to be convinced about the truth of the identity of atman and Brahman, be free of the ephemerality of the world; he should be indifferent to material life, and
finally, must have fair mastery over the body, and firm control upon the fluctuations of the mind. The Thirty Minor Upanisads touch on all these aspects and are
not so minor at all.
The scholars try to apply their linguistic and other tools to determine the exact authors and dates of scriptural texts. A seeker of spiritual knowledge is neutral to
this delving. He/she seeks an inner truth that will guide his/her life towards becoming yet another channel for revealing the perennial knowledge. Hence we shall
avoid here the temptation to get into the scholarly missions as to the dates and authors and such of the Upanisads.
Scholarship alone will often speculate but will not be able to give a final satisfactory solution to the problems of textual analysis of the Upanisads. All we can do
is resort to the traditions passed on by the yogis whose texts these truly are. When a preceptor of the states of consciousness is in samadhi, the knowledge comes
bubbling up in his/her ocean of fullness. It has its own internal sequence not commonly visible on the surface. It will take a major volume to attempt to unravel
the mystery of the intuitive sequences of thought patterns presented in the texts. We had better not attempt that here.
When one reads inspired texts, certain sections and statements draw our attention, according to the quest of our individual spirit, and the particular purification
or guidance needed at a given level of our spiritual development. Other texts and segments, however deep, simply may not attract our attention at that time. It
seems probable that this might have been the factor in the translator K. Narayanaswami Aiyar's choice of the thirty out of 200. Similarly, the sequence of the
thirty is arbitrary and does not conform to the one seen in the published compendia. For example, the Muktika Upanisad is the last in the Section of one of the
collections published by Motilal Banarasidass', but the author has it as the first in the translation of his selections. The Muktika Upanisad contains the lists of
108 Upanisads, each one's affiliation with a specific Veda, and the importance of studying these. In the tradition of Sanskrit classics such information normally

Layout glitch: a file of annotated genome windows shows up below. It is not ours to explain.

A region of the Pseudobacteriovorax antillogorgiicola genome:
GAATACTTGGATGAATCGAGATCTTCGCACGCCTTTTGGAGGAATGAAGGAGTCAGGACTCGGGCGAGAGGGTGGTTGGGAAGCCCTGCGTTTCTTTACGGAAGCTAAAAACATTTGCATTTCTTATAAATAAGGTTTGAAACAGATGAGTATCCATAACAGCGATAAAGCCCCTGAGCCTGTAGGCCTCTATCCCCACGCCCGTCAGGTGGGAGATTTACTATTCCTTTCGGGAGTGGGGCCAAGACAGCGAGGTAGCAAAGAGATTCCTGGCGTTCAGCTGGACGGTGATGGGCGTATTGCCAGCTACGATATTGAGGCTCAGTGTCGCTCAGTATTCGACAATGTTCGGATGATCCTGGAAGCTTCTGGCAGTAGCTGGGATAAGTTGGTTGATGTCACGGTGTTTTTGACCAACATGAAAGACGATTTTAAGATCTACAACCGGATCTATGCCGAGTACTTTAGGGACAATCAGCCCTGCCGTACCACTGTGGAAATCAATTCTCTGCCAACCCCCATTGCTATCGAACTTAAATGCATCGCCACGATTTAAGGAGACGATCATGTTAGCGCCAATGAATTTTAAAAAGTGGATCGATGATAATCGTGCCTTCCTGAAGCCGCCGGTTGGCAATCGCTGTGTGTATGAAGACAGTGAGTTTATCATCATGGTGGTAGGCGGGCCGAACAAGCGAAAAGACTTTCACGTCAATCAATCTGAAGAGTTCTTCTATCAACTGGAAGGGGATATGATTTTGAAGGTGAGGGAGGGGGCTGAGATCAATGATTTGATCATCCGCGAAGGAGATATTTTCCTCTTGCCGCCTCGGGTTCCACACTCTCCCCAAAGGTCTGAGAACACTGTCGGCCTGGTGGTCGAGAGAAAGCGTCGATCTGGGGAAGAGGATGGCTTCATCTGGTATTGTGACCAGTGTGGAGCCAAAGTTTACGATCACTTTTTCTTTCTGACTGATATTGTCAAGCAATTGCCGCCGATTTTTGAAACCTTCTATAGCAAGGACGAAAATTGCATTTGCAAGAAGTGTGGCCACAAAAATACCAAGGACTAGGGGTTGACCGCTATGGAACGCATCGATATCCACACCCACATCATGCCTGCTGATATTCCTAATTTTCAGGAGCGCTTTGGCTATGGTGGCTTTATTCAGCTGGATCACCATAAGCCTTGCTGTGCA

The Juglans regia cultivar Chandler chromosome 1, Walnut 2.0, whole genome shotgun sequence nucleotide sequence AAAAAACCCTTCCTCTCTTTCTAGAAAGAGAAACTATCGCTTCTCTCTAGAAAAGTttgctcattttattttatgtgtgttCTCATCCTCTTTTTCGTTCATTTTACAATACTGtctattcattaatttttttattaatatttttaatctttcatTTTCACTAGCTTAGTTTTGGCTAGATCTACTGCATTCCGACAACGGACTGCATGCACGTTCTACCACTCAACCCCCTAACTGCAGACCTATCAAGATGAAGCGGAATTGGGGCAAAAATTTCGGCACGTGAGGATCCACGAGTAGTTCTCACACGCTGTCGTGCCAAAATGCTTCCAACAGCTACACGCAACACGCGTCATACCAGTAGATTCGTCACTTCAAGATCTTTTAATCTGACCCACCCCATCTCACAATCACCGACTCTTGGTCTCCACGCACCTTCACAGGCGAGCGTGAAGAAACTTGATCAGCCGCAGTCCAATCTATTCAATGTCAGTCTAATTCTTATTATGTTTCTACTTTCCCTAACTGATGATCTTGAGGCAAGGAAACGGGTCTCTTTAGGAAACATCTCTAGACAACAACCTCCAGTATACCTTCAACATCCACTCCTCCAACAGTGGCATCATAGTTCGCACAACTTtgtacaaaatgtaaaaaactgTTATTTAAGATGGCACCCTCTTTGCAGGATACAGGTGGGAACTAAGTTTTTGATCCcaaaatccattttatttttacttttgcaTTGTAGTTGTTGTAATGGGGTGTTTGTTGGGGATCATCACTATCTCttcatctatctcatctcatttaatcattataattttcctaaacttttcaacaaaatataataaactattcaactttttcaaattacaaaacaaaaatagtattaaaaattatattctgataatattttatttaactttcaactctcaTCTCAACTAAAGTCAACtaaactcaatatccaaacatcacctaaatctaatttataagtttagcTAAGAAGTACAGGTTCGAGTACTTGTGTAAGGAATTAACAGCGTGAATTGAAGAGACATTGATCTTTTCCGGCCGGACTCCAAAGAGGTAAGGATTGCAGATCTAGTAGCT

comes at the end. But Shri Aiyar has chosen to reverse this custom.
Gaining access to the true meaning of inspired texts requires not only a thorough knowledge of the etymology and the grammatical construction of each word
but to what state of spiritual experience the text may be referring. Shri Aiyar rightly observes:
In order to expound the Upanisads, especially those that bear upon Yoga, someone who is a specialist in Yoga-better still, if he is an adept should undertake the
task of editing and translating them ...
We are gratified that Shri Aiyar's wish has been fulfilled by the Tantra Foundation which has undertaken to publish a revised edition of his work. The Vedic texts
and their words contain layers upon layers of depths of meaning. Thus, each text may be translated in dozens of different ways. Each of those translations is
correct but it can only be made complete by bringing together all the layers in one-this is not an easy task. For example, let us look at the first few sentences of
the Sarvasara Upanisad. In the original it reads:
How [does] the bondage [occur]? How liberation? What is nescience? What is knowledge? Thus. How wakefulness, dream, sleep and the fourth [state]
After stating six questions about twenty-three categories of reality, the Upanisad then proceeds to answer all the questions in four long paragraphs. Shri Aiyar
does not follow that sequence. He states one question at a time and pulls out from the Sarvasara Upanisad the appropriate answer. It makes for an easier reading.
This device does no violence to the text but the reader may need to remind himself that the translation does not reflect the original text exactly even though his
device makes the text more accessible to an average reader.
Translating is a complex task, (a) a three-line paragraph in Sanskrit may require six or more long ones in English; (b) the multilaterality of the meanings of words
may need attention, for example, apoha; (c) the verb root meanings (yaugika) become concealed under the thick layer of the conventional meaning (rudhi). These
need to be unravelled for example, the word parmesthin in the verse quoted below. (d) The poetic conventions and prosodial form of Sanskrit get lost in the thick
English prose unless we make a diligent effort to present the original poetic value. (e) The experiential knowledge gets lost in the hands of the grammarian if he
has not had the relevant spiritual experience to which the text is referring. Much of English translation of Sanskrit poetic works suffers from these deficiencies.